The United States Supreme Court is facing backlash after it struck down race-conscious admissions programs at U.S. universities.
The landmark decision was announced Thursday, more than 40 years after SCOTUS first permitted colleges to use race-based affirmative action in admissions—a move that aimed to combat discrimination practices and bolster diversity. However, opponents of affirmative action argued that the programs resulted in reverse racism, as they disadvantaged white and Asian American students who were selectively held to a higher standard than brown and Black applicants. These arguments were laid out in two separate lawsuits against Harvard University and the University of Northern Carolina, which have allowed race to be a deciding factor during the admissions process.
The court’s conservative justices ruled against UNC and Harvard in a vote of 6-3 and 6-2, respectively; Justice Ketanji Brown Jackson recused herself from the latter case because she previously sat on the Harvard Board of Overseers. The court ruled that affirmative action in higher education violated the 14th Amendment’s Equal Protection Clause, determining that race should play a limited role in deciding which students receive admissions.
Chief Justice John Roberts penned the majority opinion, which stated UNC and Harvard’s “programs lack sufficiently focused and measurable objectives warranting the use of race, unavoidably employ race in a negative manner, involve racial stereotyping, and lack meaningful end points. We have never permitted admissions programs to work in that way, and we will not do so today."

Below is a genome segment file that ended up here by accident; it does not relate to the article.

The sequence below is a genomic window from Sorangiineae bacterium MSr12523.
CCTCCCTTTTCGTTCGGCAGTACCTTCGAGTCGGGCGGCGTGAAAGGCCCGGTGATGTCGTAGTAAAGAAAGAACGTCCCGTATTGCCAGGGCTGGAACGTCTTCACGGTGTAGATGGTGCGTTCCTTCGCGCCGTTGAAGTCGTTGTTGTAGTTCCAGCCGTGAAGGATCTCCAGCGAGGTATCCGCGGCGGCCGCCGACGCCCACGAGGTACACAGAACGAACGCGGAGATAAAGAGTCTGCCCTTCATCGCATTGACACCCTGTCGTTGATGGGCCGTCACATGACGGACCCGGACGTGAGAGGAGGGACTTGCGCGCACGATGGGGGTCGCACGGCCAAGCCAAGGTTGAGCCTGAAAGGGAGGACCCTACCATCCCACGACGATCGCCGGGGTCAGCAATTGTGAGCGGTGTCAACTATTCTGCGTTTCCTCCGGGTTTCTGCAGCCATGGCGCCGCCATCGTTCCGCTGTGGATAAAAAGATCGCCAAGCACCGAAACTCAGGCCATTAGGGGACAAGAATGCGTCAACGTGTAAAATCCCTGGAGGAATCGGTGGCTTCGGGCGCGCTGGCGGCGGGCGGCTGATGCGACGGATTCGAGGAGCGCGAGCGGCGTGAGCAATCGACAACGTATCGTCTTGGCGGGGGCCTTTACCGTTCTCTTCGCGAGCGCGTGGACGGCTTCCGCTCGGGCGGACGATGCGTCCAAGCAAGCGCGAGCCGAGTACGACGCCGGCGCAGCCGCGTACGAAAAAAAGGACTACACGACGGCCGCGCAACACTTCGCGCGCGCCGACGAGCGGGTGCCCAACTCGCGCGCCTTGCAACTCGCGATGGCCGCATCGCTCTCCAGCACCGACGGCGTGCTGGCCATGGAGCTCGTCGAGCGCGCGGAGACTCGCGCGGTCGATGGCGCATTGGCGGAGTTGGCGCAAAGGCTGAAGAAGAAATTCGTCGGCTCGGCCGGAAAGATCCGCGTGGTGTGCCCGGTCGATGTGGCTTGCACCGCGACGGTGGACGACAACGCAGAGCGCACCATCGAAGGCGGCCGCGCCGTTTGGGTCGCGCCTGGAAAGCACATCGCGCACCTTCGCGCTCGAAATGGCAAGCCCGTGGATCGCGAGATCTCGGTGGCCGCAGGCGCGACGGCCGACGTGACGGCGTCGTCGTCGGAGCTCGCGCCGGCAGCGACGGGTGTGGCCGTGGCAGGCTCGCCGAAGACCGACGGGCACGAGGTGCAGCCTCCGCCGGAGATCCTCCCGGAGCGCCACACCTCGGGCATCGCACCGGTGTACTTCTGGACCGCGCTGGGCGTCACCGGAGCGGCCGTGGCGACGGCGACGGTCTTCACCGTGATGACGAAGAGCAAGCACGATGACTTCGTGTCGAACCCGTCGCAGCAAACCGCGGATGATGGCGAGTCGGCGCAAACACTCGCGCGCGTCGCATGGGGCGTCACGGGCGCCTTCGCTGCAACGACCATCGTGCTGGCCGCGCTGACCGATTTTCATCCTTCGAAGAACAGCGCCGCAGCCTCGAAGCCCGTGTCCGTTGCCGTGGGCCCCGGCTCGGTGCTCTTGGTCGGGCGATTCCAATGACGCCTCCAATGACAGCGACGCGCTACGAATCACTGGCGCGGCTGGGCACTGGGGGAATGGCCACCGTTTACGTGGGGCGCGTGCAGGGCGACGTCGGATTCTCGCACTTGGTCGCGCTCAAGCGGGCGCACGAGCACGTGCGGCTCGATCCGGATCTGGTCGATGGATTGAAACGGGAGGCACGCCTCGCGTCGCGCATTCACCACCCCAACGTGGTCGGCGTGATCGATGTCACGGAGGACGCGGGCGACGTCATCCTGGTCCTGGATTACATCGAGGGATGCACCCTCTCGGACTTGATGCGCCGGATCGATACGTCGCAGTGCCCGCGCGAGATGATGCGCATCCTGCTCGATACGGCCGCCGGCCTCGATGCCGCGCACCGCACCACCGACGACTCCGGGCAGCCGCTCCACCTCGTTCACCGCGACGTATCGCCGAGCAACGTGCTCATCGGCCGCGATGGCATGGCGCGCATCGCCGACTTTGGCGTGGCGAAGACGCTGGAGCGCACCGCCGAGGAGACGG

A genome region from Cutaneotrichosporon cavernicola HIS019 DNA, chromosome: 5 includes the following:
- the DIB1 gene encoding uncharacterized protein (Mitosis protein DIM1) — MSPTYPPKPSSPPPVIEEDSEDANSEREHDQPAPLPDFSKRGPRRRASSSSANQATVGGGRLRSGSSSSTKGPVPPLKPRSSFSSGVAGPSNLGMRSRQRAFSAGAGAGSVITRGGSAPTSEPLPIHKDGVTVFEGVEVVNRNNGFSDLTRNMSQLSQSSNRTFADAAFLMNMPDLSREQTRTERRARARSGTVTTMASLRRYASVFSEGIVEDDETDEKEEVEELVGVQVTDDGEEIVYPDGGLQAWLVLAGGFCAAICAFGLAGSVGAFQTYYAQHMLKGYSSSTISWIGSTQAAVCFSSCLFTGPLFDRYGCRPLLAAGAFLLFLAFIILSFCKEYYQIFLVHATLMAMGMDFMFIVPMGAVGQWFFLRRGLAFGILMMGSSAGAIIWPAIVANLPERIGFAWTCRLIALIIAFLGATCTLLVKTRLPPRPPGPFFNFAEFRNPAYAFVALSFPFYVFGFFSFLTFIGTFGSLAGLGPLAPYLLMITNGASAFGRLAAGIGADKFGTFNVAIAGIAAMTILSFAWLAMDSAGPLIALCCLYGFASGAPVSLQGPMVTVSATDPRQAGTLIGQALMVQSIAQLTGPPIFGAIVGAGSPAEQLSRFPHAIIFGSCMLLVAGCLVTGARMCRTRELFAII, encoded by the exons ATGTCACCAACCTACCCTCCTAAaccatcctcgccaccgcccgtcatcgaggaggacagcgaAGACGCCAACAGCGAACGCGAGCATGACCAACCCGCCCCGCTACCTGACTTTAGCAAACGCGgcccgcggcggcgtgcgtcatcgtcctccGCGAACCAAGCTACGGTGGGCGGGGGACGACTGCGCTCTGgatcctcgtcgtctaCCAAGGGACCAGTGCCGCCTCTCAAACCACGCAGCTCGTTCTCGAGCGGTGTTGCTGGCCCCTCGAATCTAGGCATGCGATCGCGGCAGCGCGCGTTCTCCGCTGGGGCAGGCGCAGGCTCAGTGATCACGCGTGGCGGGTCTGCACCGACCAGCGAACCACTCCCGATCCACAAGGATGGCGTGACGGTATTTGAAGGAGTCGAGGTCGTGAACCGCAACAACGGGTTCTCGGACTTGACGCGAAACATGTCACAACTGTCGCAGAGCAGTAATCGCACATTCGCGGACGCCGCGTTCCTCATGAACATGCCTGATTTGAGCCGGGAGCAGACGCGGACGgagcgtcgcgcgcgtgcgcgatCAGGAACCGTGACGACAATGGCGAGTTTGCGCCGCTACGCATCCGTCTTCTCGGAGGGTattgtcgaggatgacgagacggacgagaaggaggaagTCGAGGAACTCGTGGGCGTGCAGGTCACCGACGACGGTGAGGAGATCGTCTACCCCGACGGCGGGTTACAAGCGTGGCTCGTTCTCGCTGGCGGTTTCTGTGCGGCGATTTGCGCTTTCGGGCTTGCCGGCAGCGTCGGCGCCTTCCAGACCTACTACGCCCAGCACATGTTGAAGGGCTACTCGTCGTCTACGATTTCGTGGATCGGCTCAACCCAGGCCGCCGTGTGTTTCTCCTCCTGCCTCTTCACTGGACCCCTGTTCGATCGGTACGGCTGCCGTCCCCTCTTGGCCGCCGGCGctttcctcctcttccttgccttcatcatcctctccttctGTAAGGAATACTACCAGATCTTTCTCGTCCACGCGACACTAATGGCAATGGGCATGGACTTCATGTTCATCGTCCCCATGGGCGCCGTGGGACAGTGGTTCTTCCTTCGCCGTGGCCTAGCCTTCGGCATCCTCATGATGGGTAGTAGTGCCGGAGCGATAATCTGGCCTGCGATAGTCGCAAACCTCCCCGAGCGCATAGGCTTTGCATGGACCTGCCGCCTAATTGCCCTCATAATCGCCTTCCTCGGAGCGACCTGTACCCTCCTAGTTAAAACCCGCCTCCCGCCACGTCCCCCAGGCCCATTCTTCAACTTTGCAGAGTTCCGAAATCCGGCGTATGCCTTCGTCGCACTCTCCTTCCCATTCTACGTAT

“At the same time, as all parties agree, nothing in this opinion should be construed as prohibiting universities from considering an applicant’s discussion of how race affected his or her life, be it through discrimination, inspiration, or otherwise.”
Justice Sonia Sotomayor—the first Latina member of the Supreme Court—wrote the main dissent, saying the ruling rolled “back decades of precedent and momentous progress.”
“The Court cements a superficial rule of colorblindness as a constitutional principle in an endemically segregated society where race has always mattered and continues to matter,” Sotomayor wrote. “The Court subverts the constitutional guarantee of equal protection by further entrenching racial inequality in education, the very foundation of our democratic government and pluralistic society,” she added. “Because the Court’s opinion is not grounded in law or fact and contravenes the vision of equality embodied in the Fourteenth Amendment, I dissent.”
A number of political leaders echoed Sotomayor’s position, including former President Barack Obama, former first lady Michelle Obama, former President Donald Trump, NAACP President Derrick Johnson, and current President Joe Biden.
“Like any policy, affirmative action wasn’t perfect,” Obama said. “But it allowed generations of students like Michelle and me to prove we belonged. Now it’s up to all of us to give young people the opportunities they deserve — and help students everywhere benefit from new perspectives.”
Biden also expressed “disappointment” in the court’s decision.
“We cannot let the decision be a permanent setback for the country,” he said. “We need to keep an open door of opportunities. We need to remember that diversity is our strength.”
The ruling also garnered reactions from political commentators, state-level lawmakers, and students, many of whom pointed out that the court did not eliminate legacy admissions, a form of affirmative action that’s based on alumni status rather than race. You can read some of the responses below.